Due to the iPad's early lead and superior developer support, Apple's tablet has been enjoying a lot of quality applications, tailored to the needs of productive individuals. However, exactly the opposite situation has been observed when it comes to tablets running on Android. Even to this day, well-made productivity apps for Honeycomb are very few and far between, which makes us extremely enthusiastic when a major developer like Adobe releases something new for the OS. This is certainly one of these moments, but is our enthusiasm justified this time?
The Touch Apps family
Photoshop Touch. We've been waiting for a true version of the most popular image-editing software (Photoshop Express doesn't count) to come to a mobile OS for quite some time, and now it's a reality. All in all, our impressions of the app are quite positive, as we found it to pack an extensive array of tools and capabilities, all executed with the great quality that we've come to expect from Adobe. See our Adobe Photoshop Touch Review for all the important details about the program.
Adobe Debut is, it's simply a presentation tool. The purpose of this app is to let you open Photoshop, InDesign or Illustrator documents and present them to clients or colleagues. And, that's pretty much it. Debut is obviously a niche product that will cater to the needs of some designers out there, who are in need of a tool to help them easily present their work, rather than do actual creative work.
Adobe Proto. Web designers or app developers may find this app interesting, as it allows them to create interactive wireframes and prototypes of websites and applications. It seems that Adobe has come up with a pretty intuitive gesture-based interface, which should make creating those wireframes easier. We're mostly positive when it comes to the existence of Adobe Proto. It does seem like a pretty handy tool for web designers (maybe not so much for app designers), which, for example, even allows them to demonstrate how a website could work to a client.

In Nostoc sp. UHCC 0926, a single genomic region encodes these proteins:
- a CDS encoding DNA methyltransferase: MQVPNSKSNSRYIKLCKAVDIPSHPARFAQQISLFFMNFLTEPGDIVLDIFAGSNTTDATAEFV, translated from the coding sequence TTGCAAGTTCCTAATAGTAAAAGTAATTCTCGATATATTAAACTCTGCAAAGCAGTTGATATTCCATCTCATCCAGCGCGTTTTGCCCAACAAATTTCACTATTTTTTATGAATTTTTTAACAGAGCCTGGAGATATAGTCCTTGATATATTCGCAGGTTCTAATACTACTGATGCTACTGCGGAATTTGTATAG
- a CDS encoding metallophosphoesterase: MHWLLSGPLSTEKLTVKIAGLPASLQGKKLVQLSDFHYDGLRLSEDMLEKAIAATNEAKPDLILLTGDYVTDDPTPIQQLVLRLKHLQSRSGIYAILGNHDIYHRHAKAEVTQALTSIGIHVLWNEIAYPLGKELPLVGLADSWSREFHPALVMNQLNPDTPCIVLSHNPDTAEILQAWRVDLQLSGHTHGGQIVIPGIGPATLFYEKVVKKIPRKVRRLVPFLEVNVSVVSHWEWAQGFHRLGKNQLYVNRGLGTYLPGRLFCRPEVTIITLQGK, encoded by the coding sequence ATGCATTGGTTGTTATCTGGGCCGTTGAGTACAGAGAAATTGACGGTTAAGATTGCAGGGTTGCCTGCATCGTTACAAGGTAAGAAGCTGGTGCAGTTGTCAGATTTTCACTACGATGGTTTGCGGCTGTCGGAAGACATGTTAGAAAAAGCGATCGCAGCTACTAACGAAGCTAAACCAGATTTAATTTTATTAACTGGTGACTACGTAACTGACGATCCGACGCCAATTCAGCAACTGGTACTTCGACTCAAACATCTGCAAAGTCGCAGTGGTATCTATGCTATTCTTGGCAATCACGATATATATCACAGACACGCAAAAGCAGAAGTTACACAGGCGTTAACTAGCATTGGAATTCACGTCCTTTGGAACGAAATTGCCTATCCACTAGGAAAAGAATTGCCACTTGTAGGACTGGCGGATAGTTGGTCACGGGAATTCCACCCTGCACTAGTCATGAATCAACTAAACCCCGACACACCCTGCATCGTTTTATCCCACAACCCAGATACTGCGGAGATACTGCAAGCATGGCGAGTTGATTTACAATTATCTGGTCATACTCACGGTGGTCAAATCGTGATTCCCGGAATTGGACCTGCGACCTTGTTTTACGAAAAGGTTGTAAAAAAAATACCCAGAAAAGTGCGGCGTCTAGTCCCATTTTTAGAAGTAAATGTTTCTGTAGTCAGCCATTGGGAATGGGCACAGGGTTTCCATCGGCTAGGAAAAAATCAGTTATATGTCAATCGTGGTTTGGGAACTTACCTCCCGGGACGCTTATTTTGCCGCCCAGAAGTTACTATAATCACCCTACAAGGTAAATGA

Adobe Collage as a very advanced note-taking app from the future. Its purpose is to let you capture your ideas when inspirations strikes... okay, that's what Adobe tries to push through. Collage is simply an app which lets you import images, write text, draw on the screen and other similar stuff. A little bit of everything, in other words. We don't really see so much value in it.
Adobe Ideas is similar to Collage in that it serves the purpose of helping you catch those ideas that hit you while on the go, but works differently. Ideas is a vector-based drawing application, which also allows you to import images that you can use as reference for your drawings, for example. Later, when you get to your computer, you can further refine your Ideas projects in Adobe Illustrator or Photoshop. It seems like a handy tool for designers working with vector graphics.
Adobe Kuler. It's a pretty straightforward application designed to generate color themes. For instance, if a particular image inspires you with its masterfully selected colors, you can quickly create a color theme out of it with Adobe Kuler. It should be noted that all of these applications are nicely integrated with Adobe's Creative Cloud, so that all of your projects will always stay within reach.
So, are these apps just toys, or tools for actual work?
This is debatable, and the answer is probably somewhere in-between. While Photoshop Touch is surely the main pillar in this new portfolio of applications, and we do like the interface and functionality of the app, most of the other offerings are more or less niche products that serve the needs of relatively small audiences. However, this doesn't mean they aren't nice to have. Plus we're particularly fond of the cool concepts found with Adobe Proto and Adobe Ideas – these may not be the most advanced and feature-rich programs, but are ones that can be really put to good use by both amateur and professional users alike.
Actually, this is where we find proof that, after all, we shouldn't be looking at Adobe's Touch Apps as professional-grade tools. The thing is that they are pretty approachable, whereas, a full-fledged productivity software would almost always frustrate a novice with its complexity and uninviting atmosphere. Yes, you can get some work done with some of these apps, but not much, let alone all of what you need to do, if you're a professional in the field. True, with Adobe Touch Apps, our Android tablets have become slightly more capable, but this just seems like yet another example of how tablets shape up as companions, rather than primary devices, when it comes to being productive. Not that there's something wrong with this.